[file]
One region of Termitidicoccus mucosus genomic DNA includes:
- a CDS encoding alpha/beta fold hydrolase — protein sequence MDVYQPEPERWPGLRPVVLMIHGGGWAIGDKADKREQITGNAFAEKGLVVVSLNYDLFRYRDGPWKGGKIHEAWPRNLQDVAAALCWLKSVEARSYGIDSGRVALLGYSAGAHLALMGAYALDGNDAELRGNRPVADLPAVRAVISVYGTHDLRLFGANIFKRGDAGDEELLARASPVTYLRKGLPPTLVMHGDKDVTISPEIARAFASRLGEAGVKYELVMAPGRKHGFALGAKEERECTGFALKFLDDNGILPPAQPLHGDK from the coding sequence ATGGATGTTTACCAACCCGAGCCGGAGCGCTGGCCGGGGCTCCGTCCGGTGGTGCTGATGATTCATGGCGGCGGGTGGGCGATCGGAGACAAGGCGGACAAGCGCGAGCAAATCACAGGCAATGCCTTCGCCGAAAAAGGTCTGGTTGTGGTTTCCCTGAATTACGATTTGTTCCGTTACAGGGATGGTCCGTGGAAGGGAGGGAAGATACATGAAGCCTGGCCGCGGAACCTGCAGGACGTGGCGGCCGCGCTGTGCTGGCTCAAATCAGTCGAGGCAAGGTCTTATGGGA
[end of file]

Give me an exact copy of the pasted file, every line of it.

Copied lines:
One region of Termitidicoccus mucosus genomic DNA includes:
- a CDS encoding alpha/beta fold hydrolase — protein sequence MDVYQPEPERWPGLRPVVLMIHGGGWAIGDKADKREQITGNAFAEKGLVVVSLNYDLFRYRDGPWKGGKIHEAWPRNLQDVAAALCWLKSVEARSYGIDSGRVALLGYSAGAHLALMGAYALDGNDAELRGNRPVADLPAVRAVISVYGTHDLRLFGANIFKRGDAGDEELLARASPVTYLRKGLPPTLVMHGDKDVTISPEIARAFASRLGEAGVKYELVMAPGRKHGFALGAKEERECTGFALKFLDDNGILPPAQPLHGDK from the coding sequence ATGGATGTTTACCAACCCGAGCCGGAGCGCTGGCCGGGGCTCCGTCCGGTGGTGCTGATGATTCATGGCGGCGGGTGGGCGATCGGAGACAAGGCGGACAAGCGCGAGCAAATCACAGGCAATGCCTTCGCCGAAAAAGGTCTGGTTGTGGTTTCCCTGAATTACGATTTGTTCCGTTACAGGGATGGTCCGTGGAAGGGAGGGAAGATACATGAAGCCTGGCCGCGGAACCTGCAGGACGTGGCGGCCGCGCTGTGCTGGCTCAAATCAGTCGAGGCAAGGTCTTATGGGA